The Taleban Response

Will the Taleban regime be able to mount effective resistance to American-led attacks?

The Taleban Response

Will the Taleban regime be able to mount effective resistance to American-led attacks?

Shortages of fuel and trucks are the most crucial obstacle to the Taleban's ability to repulse US-led forces.

The morale and quality of the manpower available to the religious militia also falls far short of its claims that its tribal fighters are "well-experienced and trained". Many of them have been forced to fight by Taleban press-gangs.

Pakistan closed the border posts at Khyber Pass and Chaman recently, rupturing the nearest supply of diesel and aviation fuel, while Tehran has shut off the Taleban's western supply line from the Iranian port of Bandar Abbas.

Much of Mullah Omar's remaining fuel is in the northeast, where military planners were building up stocks prior to opening the customary pre-winter campaign against the 15,000-strong forces of the opposition Northern Alliance.

Also bivouacked there are the fittest of the Taleban's armed forces, estimated at between 45,000-60,000, including 9-10,000 volunteers from Pakistan.

Among the Kabul regime's most committed fighters are several thousand Arabs, graduates of the training camps run by Osama bin Laden's al-Qaeda movement. They are concentrated in the widely despised Brigade 055, a unit notorious for its savage treatment of conquered non-Sunni Muslims at previous battles in Mazar-e-Sharif and Bamian.

The Taleban have around 200 serviceable armored vehicles, many positioned in the northeast, and a handful of creaky, fixed and rotary-winged aircraft dating back to the Soviet era. Also in their arsenal are an unknown number of Scud missiles, mostly used in military displays, and a handful of Stinger missiles, donated by the CIA in the mid-1980s, that may no longer work.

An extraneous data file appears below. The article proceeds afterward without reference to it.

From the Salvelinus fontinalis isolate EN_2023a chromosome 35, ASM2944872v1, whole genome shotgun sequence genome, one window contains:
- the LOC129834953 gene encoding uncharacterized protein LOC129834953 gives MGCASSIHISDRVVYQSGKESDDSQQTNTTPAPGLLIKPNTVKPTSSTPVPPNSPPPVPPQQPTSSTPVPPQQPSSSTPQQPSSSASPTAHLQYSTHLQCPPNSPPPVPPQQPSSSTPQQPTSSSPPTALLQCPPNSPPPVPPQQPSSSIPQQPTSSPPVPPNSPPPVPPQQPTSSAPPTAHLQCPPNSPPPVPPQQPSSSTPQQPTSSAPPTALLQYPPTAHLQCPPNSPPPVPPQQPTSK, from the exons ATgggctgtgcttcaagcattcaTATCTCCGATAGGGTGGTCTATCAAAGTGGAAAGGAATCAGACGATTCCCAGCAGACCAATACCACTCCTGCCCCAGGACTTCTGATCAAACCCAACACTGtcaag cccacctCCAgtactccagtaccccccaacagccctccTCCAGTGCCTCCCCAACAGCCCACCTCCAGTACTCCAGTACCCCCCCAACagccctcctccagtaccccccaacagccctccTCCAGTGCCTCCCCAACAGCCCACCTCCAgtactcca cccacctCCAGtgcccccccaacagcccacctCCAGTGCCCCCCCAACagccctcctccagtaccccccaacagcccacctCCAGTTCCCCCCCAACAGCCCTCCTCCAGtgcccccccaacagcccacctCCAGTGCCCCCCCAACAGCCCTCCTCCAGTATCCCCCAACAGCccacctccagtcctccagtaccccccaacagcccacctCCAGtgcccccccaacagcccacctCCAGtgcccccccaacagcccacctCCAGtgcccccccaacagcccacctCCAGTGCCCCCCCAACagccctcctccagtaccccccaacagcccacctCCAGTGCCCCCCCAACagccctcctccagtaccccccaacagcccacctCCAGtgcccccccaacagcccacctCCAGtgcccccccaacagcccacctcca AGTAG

Ammunition for small arms, rocket-propelled grenades and mortars, however, are in good supply thanks to the massive quantities abandoned by the Soviet army when it pulled out in 1989.

The Taleban's most effective military innovation in Afghanistan has been the use of Japanese four-wheel drive pick-ups, similar to the "technicals" deployed by the warlords in Somalia.

These transformed local fighting techniques by allowing squads of 8-10 lightly-armed commandos to move at speed through the least accessible parts of the countryside. Linked by radio or satellite phone, teams of vehicles engaged in offensive actions, mopping up operations and hot pursuit, leapfrogging one another along a chosen line of advance.

This tactic worked against the mujahedin, who could not afford to buy fleets of Toyotas. But it is less likely to work against the US.

The availability of fuel reserves, though, will be crucial to the Taleban's ability to mobilise its forces and get reinforcements to front-line positions.

Some hundred thousand Pashtun fighters from Pakistan's North West Frontier Province are thought to have offered their services in the anti-American jihad, but transporting them to the battle ground, 100 to a truck, will require large quantities of diesel. Whether Kabul has sufficient fuel available is open to question.

In the past, Mullah Omar could rely on the Pakistani army and, in particular, the Interservices Intelligence agency, which were largely responsible for the Taleban's military successes during their rise to power. But both have withdrawn their support, following President Parvez Musharraf's decision to cooperate with Washington.

Michael Griffin is author of Reaping The Whirldwind - The Taleban Movement in Afghanistan, and is project coordinator of IWPR's Afghanistan project.

Pakistan, Afghanistan
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